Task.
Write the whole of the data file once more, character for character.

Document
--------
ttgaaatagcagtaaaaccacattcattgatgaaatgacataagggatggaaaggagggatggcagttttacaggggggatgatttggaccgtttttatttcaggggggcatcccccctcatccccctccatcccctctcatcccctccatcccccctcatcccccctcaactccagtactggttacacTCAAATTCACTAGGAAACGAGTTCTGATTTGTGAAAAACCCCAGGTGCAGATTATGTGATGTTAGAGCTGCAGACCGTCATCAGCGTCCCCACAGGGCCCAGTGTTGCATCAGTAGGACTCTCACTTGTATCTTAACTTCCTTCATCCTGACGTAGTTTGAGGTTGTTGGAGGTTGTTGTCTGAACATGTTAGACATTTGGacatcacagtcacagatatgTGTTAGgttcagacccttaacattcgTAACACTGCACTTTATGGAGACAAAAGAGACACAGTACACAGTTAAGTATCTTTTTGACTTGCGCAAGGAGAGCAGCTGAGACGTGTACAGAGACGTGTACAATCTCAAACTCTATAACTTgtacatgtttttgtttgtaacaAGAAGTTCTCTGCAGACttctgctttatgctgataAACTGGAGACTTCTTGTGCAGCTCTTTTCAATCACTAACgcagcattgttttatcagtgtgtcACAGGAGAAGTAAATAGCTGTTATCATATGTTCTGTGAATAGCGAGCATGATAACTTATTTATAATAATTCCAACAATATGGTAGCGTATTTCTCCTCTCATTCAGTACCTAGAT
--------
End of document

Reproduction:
ttgaaatagcagtaaaaccacattcattgatgaaatgacataagggatggaaaggagggatggcagttttacaggggggatgatttggaccgtttttatttcaggggggcatcccccctcatccccctccatcccctctcatcccctccatcccccctcatcccccctcaactccagtactggttacacTCAAATTCACTAGGAAACGAGTTCTGATTTGTGAAAAACCCCAGGTGCAGATTATGTGATGTTAGAGCTGCAGACCGTCATCAGCGTCCCCACAGGGCCCAGTGTTGCATCAGTAGGACTCTCACTTGTATCTTAACTTCCTTCATCCTGACGTAGTTTGAGGTTGTTGGAGGTTGTTGTCTGAACATGTTAGACATTTGGacatcacagtcacagatatgTGTTAGgttcagacccttaacattcgTAACACTGCACTTTATGGAGACAAAAGAGACACAGTACACAGTTAAGTATCTTTTTGACTTGCGCAAGGAGAGCAGCTGAGACGTGTACAGAGACGTGTACAATCTCAAACTCTATAACTTgtacatgtttttgtttgtaacaAGAAGTTCTCTGCAGACttctgctttatgctgataAACTGGAGACTTCTTGTGCAGCTCTTTTCAATCACTAACgcagcattgttttatcagtgtgtcACAGGAGAAGTAAATAGCTGTTATCATATGTTCTGTGAATAGCGAGCATGATAACTTATTTATAATAATTCCAACAATATGGTAGCGTATTTCTCCTCTCATTCAGTACCTAGAT